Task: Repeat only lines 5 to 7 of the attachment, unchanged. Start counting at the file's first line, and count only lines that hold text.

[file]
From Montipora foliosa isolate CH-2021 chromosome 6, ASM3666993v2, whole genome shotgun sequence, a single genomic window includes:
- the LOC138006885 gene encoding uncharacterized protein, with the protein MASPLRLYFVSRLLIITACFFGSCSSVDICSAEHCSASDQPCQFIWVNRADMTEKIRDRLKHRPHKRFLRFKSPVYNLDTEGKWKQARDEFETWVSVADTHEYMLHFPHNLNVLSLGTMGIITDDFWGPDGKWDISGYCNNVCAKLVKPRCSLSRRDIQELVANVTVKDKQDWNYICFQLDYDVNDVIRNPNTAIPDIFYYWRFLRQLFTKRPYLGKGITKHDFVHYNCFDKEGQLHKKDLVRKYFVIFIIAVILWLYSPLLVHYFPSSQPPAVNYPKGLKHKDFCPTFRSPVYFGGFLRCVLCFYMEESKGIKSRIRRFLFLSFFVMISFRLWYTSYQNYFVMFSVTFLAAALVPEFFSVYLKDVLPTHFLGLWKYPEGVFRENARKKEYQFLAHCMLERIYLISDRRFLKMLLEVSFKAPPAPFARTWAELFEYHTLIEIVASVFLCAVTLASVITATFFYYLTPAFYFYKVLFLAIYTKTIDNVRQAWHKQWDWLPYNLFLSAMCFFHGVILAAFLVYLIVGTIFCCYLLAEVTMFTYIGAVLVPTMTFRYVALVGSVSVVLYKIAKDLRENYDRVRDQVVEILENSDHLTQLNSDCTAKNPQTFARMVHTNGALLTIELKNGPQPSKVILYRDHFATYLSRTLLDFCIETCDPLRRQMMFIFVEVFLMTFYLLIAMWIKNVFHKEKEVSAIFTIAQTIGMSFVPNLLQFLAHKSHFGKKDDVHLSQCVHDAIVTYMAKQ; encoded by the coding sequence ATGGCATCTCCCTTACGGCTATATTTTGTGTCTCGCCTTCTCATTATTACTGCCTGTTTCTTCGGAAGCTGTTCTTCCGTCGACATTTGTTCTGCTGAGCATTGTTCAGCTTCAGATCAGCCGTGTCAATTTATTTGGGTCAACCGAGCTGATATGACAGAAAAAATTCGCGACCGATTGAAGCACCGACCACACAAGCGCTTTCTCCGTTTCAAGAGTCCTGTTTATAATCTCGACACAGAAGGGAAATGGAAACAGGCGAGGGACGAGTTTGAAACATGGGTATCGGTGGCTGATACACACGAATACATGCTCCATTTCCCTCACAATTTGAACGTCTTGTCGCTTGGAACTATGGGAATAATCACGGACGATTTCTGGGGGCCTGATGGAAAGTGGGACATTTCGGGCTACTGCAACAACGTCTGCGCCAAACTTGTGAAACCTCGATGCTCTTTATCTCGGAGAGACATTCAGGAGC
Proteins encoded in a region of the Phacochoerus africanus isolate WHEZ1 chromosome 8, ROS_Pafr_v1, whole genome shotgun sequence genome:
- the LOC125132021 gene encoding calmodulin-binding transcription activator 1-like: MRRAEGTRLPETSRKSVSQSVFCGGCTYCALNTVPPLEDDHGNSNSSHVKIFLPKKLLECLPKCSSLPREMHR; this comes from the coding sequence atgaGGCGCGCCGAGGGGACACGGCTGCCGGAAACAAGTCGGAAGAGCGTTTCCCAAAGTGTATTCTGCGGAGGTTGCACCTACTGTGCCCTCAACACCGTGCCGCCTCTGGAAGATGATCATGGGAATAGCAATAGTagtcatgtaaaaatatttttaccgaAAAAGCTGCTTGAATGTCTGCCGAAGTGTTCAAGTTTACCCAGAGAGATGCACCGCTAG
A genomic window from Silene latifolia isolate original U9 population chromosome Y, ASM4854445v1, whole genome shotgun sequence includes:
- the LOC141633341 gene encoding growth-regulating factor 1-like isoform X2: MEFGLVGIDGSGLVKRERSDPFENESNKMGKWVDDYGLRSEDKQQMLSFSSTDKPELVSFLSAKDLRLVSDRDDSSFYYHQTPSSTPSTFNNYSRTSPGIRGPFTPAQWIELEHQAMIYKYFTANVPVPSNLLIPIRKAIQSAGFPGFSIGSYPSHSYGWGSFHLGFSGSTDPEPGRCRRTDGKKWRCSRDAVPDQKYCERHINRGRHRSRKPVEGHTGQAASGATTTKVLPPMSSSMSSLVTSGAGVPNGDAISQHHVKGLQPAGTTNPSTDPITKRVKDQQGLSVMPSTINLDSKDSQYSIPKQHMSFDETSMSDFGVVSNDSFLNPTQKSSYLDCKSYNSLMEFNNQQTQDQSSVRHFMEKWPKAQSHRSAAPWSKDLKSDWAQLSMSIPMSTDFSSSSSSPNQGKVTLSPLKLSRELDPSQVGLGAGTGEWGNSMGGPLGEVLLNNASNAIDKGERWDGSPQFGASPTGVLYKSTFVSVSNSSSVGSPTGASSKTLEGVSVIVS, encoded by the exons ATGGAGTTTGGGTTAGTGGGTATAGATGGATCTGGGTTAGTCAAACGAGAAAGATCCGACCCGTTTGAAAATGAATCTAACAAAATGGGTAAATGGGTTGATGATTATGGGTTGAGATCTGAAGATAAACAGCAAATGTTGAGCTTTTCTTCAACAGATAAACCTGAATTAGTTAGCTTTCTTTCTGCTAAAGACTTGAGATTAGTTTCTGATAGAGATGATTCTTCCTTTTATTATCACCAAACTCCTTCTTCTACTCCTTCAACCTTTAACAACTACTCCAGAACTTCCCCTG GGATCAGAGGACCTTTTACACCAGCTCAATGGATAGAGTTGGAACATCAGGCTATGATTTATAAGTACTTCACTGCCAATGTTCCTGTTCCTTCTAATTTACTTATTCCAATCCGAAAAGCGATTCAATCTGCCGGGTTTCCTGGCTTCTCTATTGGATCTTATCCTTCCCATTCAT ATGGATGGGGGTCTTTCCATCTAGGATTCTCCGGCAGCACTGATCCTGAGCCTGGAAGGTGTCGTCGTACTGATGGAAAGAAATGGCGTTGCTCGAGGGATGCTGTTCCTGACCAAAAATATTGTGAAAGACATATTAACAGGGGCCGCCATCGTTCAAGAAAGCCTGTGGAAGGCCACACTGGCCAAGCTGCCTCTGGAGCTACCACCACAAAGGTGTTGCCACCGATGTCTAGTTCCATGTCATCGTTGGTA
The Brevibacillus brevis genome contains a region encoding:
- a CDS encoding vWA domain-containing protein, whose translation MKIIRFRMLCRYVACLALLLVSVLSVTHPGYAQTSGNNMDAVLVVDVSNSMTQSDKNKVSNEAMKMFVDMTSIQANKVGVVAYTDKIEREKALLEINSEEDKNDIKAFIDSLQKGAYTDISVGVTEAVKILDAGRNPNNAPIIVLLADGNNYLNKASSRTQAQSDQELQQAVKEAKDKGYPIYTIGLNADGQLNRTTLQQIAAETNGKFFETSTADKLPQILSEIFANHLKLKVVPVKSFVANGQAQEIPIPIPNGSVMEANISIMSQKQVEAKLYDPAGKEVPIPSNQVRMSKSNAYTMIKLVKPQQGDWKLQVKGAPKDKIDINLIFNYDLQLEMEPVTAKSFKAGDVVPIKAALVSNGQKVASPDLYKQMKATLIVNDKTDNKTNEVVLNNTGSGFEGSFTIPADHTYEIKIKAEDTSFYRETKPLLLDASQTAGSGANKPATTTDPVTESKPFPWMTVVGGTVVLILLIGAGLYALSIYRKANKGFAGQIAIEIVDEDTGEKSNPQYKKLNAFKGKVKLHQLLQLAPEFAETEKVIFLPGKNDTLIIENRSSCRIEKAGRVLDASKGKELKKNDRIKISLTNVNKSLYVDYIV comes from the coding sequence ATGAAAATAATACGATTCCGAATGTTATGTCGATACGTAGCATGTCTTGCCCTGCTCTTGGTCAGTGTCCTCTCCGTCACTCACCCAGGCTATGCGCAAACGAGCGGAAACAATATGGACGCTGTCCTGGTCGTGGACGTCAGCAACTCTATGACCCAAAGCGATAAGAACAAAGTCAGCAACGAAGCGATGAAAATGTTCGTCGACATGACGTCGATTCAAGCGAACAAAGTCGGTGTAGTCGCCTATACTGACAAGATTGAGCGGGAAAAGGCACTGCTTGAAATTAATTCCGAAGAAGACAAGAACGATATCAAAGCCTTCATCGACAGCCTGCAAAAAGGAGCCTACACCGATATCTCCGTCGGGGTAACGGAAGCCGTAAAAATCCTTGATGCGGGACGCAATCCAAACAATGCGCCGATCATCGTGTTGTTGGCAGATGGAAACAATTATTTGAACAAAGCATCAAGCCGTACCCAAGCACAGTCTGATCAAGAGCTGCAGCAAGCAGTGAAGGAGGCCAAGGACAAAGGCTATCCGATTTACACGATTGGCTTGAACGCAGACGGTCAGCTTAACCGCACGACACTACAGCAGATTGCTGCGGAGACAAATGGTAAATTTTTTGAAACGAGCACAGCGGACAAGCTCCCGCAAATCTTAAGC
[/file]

A genomic window from Silene latifolia isolate original U9 population chromosome Y, ASM4854445v1, whole genome shotgun sequence includes:
- the LOC141633341 gene encoding growth-regulating factor 1-like isoform X2: MEFGLVGIDGSGLVKRERSDPFENESNKMGKWVDDYGLRSEDKQQMLSFSSTDKPELVSFLSAKDLRLVSDRDDSSFYYHQTPSSTPSTFNNYSRTSPGIRGPFTPAQWIELEHQAMIYKYFTANVPVPSNLLIPIRKAIQSAGFPGFSIGSYPSHSYGWGSFHLGFSGSTDPEPGRCRRTDGKKWRCSRDAVPDQKYCERHINRGRHRSRKPVEGHTGQAASGATTTKVLPPMSSSMSSLVTSGAGVPNGDAISQHHVKGLQPAGTTNPSTDPITKRVKDQQGLSVMPSTINLDSKDSQYSIPKQHMSFDETSMSDFGVVSNDSFLNPTQKSSYLDCKSYNSLMEFNNQQTQDQSSVRHFMEKWPKAQSHRSAAPWSKDLKSDWAQLSMSIPMSTDFSSSSSSPNQGKVTLSPLKLSRELDPSQVGLGAGTGEWGNSMGGPLGEVLLNNASNAIDKGERWDGSPQFGASPTGVLYKSTFVSVSNSSSVGSPTGASSKTLEGVSVIVS, encoded by the exons ATGGAGTTTGGGTTAGTGGGTATAGATGGATCTGGGTTAGTCAAACGAGAAAGATCCGACCCGTTTGAAAATGAATCTAACAAAATGGGTAAATGGGTTGATGATTATGGGTTGAGATCTGAAGATAAACAGCAAATGTTGAGCTTTTCTTCAACAGATAAACCTGAATTAGTTAGCTTTCTTTCTGCTAAAGACTTGAGATTAGTTTCTGATAGAGATGATTCTTCCTTTTATTATCACCAAACTCCTTCTTCTACTCCTTCAACCTTTAACAACTACTCCAGAACTTCCCCTG GGATCAGAGGACCTTTTACACCAGCTCAATGGATAGAGTTGGAACATCAGGCTATGATTTATAAGTACTTCACTGCCAATGTTCCTGTTCCTTCTAATTTACTTATTCCAATCCGAAAAGCGATTCAATCTGCCGGGTTTCCTGGCTTCTCTATTGGATCTTATCCTTCCCATTCAT ATGGATGGGGGTCTTTCCATCTAGGATTCTCCGGCAGCACTGATCCTGAGCCTGGAAGGTGTCGTCGTACTGATGGAAAGAAATGGCGTTGCTCGAGGGATGCTGTTCCTGACCAAAAATATTGTGAAAGACATATTAACAGGGGCCGCCATCGTTCAAGAAAGCCTGTGGAAGGCCACACTGGCCAAGCTGCCTCTGGAGCTACCACCACAAAGGTGTTGCCACCGATGTCTAGTTCCATGTCATCGTTGGTA
The Brevibacillus brevis genome contains a region encoding: